In the off-season leading into the 1918 season, the New York Yankees were a team in transition – they were poised to compete in the American League, and were willing to spend money to do so. The key to taking that step, in the mind of co-owner Jacob Ruppert, was hiring an experienced and well-respected baseball mind not only to develop the Yankees’ talent and guide the team on the field, but to improve the team’s reputation around the league. The process of finding was rather contentious, with co-owner Cap Huston pushing to hire a friend to the post, and Ruppert throwing his weight behind former Cardinal great Miller Huggins. The dynamic Huggins, of course, ended up with the gig – and many feel that his hiring was the beginning of the end for the co-ownership of Rubbert and Huston, which ended with Huston selling his share of the Yankees for a cool $1.5 MM.
In the seven years preceding the hiring of Huggins, the Yankees finished 6th, 8th, 7th, 6th, 5th, 4th, and 6th in the American League (which consisted of eight teams at the time). Over that time, the team never finished with single-digit wins of the pennant winner, winning a tick over 44-percent of their games along the way. The Yankees were, in short, a borderline laughingstock, as the only team that did not have more than a puncher’s chance at the time.
That all changed with Huggins taking the helm in 1918. In his dozen years with the team, the Yankees won nearly 60-percent of their games, dipping below a 57.3% winning percentage twice. Huggins led the team to three World Series victories (the Yankees first, second, and third titles), and an additional three American League Pennants.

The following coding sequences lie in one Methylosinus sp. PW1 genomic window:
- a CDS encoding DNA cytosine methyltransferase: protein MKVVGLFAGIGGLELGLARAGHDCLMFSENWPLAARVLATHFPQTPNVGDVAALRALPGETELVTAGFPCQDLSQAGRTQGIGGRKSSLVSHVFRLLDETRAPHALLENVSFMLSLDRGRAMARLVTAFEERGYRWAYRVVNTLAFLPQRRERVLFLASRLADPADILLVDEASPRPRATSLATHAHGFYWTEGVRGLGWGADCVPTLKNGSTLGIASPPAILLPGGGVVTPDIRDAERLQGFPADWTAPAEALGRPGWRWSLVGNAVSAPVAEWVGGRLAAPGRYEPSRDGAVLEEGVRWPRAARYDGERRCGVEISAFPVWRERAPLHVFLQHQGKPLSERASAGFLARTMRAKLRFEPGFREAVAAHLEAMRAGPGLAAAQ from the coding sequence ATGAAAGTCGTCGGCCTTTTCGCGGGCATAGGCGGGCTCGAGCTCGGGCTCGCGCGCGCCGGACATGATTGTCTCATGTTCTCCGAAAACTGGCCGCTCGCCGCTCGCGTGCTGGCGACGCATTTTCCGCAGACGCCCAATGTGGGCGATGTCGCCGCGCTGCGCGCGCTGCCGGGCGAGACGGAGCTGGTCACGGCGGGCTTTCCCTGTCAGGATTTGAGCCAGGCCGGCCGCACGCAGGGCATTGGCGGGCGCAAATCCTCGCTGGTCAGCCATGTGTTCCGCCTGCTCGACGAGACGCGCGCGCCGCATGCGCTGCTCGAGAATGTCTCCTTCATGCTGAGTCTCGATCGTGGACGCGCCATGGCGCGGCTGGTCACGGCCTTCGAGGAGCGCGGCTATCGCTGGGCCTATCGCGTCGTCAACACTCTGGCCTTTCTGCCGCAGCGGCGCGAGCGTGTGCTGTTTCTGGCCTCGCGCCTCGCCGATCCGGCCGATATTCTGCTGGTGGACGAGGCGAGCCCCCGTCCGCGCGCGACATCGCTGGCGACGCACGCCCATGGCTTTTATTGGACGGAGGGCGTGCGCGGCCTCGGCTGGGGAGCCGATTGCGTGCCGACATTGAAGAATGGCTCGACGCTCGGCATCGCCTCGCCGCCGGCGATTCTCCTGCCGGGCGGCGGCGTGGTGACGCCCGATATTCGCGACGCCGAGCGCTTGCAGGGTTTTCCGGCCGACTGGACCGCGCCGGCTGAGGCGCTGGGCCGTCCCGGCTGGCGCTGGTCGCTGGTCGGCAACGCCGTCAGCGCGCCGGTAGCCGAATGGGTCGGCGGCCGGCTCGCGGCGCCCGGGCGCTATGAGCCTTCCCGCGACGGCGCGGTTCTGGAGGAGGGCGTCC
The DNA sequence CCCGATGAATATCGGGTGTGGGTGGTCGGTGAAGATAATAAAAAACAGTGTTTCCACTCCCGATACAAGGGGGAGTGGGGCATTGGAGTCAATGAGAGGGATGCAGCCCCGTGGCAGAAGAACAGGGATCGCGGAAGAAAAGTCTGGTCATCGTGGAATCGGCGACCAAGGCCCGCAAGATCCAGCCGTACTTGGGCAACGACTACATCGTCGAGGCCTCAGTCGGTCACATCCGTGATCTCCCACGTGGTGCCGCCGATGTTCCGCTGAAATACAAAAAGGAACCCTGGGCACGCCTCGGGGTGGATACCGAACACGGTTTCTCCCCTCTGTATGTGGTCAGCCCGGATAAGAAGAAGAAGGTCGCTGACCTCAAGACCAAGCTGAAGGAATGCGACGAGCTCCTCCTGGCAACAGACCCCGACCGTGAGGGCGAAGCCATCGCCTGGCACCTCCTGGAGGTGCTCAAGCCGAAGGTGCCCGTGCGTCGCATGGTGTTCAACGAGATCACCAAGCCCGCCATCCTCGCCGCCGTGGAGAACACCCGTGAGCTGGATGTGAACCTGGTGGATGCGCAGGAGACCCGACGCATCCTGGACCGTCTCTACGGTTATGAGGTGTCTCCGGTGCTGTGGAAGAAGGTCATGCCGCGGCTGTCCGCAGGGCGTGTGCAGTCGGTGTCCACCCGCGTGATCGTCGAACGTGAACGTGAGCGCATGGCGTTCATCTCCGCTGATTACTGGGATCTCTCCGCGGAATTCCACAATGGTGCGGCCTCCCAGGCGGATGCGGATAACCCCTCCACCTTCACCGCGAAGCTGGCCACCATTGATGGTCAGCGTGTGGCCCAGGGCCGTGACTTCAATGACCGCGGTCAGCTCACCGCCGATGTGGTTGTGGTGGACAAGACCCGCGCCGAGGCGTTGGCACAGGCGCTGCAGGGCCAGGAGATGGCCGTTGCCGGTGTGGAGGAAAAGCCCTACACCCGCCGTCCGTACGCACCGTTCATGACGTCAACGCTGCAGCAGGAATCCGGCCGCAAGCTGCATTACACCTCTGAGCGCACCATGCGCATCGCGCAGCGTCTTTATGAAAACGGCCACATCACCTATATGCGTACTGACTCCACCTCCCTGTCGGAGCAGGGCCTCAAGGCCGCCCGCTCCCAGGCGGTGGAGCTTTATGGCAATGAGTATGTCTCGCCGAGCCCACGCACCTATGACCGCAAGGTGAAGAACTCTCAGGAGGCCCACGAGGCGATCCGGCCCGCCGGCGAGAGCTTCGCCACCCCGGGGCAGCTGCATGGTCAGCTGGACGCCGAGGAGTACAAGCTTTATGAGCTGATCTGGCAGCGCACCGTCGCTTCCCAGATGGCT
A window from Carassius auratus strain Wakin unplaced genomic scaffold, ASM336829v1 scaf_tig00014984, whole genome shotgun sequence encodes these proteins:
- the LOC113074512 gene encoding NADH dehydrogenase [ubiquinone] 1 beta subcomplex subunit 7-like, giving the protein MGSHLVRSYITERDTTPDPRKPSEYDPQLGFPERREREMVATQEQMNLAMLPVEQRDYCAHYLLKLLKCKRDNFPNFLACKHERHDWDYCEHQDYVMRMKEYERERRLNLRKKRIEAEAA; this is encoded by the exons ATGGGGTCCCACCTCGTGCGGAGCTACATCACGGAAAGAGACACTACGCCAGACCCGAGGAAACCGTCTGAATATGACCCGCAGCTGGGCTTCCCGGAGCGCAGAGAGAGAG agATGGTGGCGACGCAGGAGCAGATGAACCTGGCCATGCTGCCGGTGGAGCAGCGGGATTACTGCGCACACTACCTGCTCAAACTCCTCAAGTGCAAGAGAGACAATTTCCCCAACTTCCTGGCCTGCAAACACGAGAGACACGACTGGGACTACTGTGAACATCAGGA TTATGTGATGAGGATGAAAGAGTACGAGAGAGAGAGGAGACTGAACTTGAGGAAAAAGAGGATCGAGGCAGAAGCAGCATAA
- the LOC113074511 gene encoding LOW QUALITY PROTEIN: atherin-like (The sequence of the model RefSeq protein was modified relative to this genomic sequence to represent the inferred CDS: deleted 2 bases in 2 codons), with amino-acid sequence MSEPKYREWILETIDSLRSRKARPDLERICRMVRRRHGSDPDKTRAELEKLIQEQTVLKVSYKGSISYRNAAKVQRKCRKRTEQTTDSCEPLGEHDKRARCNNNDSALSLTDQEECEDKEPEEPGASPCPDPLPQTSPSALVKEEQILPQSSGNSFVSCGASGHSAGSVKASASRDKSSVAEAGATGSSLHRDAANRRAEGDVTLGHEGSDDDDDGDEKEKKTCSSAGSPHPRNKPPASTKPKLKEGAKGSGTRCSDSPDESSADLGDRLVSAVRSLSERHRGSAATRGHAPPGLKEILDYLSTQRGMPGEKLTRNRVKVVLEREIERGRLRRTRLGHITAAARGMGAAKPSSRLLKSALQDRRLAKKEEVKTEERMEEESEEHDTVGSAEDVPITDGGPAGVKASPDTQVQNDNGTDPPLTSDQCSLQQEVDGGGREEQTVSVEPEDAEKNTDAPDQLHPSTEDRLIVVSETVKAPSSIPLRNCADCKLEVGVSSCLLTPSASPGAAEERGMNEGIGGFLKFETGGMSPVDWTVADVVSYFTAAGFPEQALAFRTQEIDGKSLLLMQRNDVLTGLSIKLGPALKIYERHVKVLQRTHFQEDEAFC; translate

Huggins may best be known for clashing with Babe Ruth, with the two having a relationship that makes Billy Martin and Reggie Jackson’s squabbles Disney-esque in comparison. Over the ten years that Huggins and Ruth shared a dugout, the man known as Mighty Mite suspended the Colossus of Clout on several occasions, refusing to let the team’s superstar run the show. In the end, Huggins did get through to the slugger, with Ruth saying late in his career “[w]e had a few battles, but there was no man I liked better in baseball. Whatever he said to me was for my own good.”
While he may be best known for his 1,067 victories in pinstripes, Huggins was a damn fine ballplayer, as well. In thirteen seasons in the midst of the Deadball Era, Hug posted a .265/.382/.314 slash line, leading the league in on-base percentage once and walks four times. Huggins was also known as a fine baserunner, stealing an average of 25 bases per year, and an excellent fielder. For the sake of context, it is worth noting that Bill James ranked Huggins as the 37th best second baseman in The New Bill James Historical Baseball Abstract.
Unfortunately, Miller Huggins passed away from a blood and skin infection in September of 1929 at the age of 51. He was honored with an open casket service in Yankee Stadium, and the very first monument in what became Monument Park. Huggins was inducted into the Hall of Fame in 1964, as well.